Tag Archives: food poisoning

Planning… Stucco?

So I’ve had a pattern. Do project, burn out, take time off, start 2 new projects. I was around that point in the cycle 2 weeks ago and, well, it was pretty obvious that sooner or later I need to finish painting the kitchen cabinets, get the knobs on, and get glass in the doors. So I took down the ones that the Irishman never painted on the back sides. Incidentally, he skipped all the ones that are the hardest to pop on and off.

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And he convinced me that I need to stucco around the patio door this year. I’ve had plywood sheathing exposed to the elements (under an overhang at least) for 2 years now. So after lining one side of the dining area with cabinet doors I filled ┬áthe other with stucco materials. Also PVC trim boards for casing around the patio door.

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And then I got food poisoning. (And I don’t know what from but I probably cooked it myself.)

So here’s the plan. First off, the old plan was to have the whole rear of the house stuccoed at once. The new plan is to defer the air shaft area indefinitely…

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And do it like everyone else did and just redo the part that I can see for now. As in, new stucco on the plywood and the stucco that got this lovely green paint.

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Now, stucco terrifies me. Because there are some stucco houses I love.

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But there are others that are McMansions. Also, modern stucco is supposed to have ugly control joints so it doesn’t crack. I’m definitely going to need a couple because the stucco around the back door will be installed as a veneer over paint and plywood while the rest of the house (to be stuccoed later) can get it right onto the masonry, the old fashioned way.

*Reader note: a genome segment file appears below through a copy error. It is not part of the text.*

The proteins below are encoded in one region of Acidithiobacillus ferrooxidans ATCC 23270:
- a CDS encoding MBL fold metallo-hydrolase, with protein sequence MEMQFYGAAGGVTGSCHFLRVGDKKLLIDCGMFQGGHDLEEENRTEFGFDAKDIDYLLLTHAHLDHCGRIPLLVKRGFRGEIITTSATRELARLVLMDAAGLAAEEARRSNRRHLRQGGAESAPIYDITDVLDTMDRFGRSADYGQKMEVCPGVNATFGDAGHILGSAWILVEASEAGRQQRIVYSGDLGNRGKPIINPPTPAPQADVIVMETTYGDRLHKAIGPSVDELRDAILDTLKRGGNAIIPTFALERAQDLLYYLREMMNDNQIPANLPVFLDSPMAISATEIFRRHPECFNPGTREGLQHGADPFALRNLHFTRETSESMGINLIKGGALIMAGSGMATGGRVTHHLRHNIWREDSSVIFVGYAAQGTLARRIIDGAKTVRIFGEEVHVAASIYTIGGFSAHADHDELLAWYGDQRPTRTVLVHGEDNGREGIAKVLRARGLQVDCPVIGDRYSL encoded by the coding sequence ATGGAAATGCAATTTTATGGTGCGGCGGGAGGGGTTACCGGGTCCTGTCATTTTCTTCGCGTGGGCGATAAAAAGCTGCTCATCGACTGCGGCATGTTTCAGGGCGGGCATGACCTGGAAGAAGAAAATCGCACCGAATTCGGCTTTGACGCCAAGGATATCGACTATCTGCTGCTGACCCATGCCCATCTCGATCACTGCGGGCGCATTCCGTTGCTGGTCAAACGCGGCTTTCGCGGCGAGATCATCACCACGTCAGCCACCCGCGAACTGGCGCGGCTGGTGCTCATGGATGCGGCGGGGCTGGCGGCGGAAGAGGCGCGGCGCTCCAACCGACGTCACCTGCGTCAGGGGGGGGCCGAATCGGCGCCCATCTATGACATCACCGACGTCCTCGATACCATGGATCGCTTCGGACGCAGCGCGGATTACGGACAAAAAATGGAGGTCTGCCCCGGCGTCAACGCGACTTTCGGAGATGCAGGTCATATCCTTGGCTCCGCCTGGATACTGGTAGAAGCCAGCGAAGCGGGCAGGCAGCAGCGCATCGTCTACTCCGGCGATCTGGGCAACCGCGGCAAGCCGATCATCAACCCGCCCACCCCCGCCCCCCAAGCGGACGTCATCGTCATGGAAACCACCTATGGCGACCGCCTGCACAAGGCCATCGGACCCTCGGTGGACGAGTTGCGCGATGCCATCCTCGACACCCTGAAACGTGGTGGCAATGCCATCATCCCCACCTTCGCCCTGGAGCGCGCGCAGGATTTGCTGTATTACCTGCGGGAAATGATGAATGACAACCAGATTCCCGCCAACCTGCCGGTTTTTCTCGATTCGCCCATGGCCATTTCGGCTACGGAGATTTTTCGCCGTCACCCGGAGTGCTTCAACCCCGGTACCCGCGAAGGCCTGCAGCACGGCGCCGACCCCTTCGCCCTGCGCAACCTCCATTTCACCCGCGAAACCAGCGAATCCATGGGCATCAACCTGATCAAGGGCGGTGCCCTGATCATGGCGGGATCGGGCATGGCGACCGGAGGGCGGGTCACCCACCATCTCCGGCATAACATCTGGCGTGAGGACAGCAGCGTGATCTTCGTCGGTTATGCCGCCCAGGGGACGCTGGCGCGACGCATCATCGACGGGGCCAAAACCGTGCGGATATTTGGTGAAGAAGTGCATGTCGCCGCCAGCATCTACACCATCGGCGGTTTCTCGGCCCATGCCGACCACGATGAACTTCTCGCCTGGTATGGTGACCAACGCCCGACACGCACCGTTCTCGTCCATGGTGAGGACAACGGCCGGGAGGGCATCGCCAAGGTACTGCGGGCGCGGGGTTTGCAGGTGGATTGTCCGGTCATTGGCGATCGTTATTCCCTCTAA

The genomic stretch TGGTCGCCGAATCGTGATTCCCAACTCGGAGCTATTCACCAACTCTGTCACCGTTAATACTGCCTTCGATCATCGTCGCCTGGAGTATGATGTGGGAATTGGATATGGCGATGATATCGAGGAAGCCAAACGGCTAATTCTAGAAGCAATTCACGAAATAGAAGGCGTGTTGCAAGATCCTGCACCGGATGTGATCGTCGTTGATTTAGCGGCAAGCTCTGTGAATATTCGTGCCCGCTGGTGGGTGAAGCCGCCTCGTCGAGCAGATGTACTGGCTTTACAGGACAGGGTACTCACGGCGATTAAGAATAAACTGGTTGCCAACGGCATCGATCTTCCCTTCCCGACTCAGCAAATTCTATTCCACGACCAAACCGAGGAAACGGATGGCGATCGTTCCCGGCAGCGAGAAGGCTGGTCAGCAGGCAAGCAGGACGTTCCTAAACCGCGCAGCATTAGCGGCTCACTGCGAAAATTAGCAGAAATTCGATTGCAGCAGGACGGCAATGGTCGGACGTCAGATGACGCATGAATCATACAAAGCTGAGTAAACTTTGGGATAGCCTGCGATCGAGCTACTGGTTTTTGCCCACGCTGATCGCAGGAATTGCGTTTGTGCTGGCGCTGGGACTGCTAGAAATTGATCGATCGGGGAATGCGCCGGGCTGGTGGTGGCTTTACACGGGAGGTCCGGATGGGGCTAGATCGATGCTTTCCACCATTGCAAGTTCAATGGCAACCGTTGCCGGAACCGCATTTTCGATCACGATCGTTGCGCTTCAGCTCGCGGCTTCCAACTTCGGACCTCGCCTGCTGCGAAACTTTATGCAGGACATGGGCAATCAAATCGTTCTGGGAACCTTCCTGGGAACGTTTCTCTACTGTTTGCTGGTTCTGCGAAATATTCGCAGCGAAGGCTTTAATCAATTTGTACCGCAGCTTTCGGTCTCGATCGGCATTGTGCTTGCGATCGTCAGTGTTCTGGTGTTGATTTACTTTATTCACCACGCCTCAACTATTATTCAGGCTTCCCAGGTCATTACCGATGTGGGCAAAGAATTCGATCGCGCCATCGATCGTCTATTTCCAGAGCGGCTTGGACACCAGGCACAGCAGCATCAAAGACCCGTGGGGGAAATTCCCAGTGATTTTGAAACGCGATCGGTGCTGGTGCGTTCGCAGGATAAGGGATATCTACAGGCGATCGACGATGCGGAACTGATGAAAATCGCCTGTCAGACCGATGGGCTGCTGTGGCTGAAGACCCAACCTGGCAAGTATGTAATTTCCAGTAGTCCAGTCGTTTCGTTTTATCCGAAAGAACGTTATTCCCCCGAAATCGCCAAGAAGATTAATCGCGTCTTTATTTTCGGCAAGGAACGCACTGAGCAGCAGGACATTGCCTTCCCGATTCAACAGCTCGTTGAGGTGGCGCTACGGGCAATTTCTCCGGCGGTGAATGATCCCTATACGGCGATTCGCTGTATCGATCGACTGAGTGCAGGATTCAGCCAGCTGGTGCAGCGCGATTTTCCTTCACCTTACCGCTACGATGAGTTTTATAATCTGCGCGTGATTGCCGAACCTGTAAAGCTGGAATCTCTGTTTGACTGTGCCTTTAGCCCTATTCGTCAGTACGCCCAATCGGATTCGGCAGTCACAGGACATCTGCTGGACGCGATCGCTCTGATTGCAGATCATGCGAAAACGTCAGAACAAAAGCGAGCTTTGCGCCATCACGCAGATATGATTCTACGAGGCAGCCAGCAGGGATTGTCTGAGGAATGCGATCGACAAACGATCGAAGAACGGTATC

So here’s what I’m thinking. I’ll install the new stucco with one horizontal control joint right around the top of the first floor. And I’ll wrap the corner and put the control joint right behind the downspout where you can’t see it. Because inside corners are bad, this means that when I go back and stucco the rest there will be a really long skinny strip of stucco that wraps the corner from the siding (the trim is PVC) to behind the downspout. Then the rest of the back inside the air shaft can hopefully get one seamless coat. Back to this photo again, the little bit of brick that’s showing behind the downspout is where the joint will be. (Note: I’m pretty sure the back of these houses are all a low grade of brick that needs to be stuccoed.)

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Then there’s the small matter of texture. What I’ve noticed about old stucco is that it’s not as perfectly flat and often has a heavier texture than new stucco. That house I showed above? The walls seem to have heft. New stucco more often than not looks like a card house.

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But the Crooked House is not Tudor. It’s not Cotswold Revival, Colonial Revival, Spanish Colonial Revival, or arts and crafts. It’s a very modest late Victorian, a period when I don’t think stucco was particularly popular. And the back has no architectural style at all really. I’m going to do the walls in a fairly smooth sand finish. That’s basically the plainest stucco finish and it was popular before my house was built and after. It’s also the easiest to do. And I’m skipping the corner bead. I’ll chip off some of the old bad repairs to let the wall be semi-flat, then I’ll just let the corners be a bit rounded off.

 

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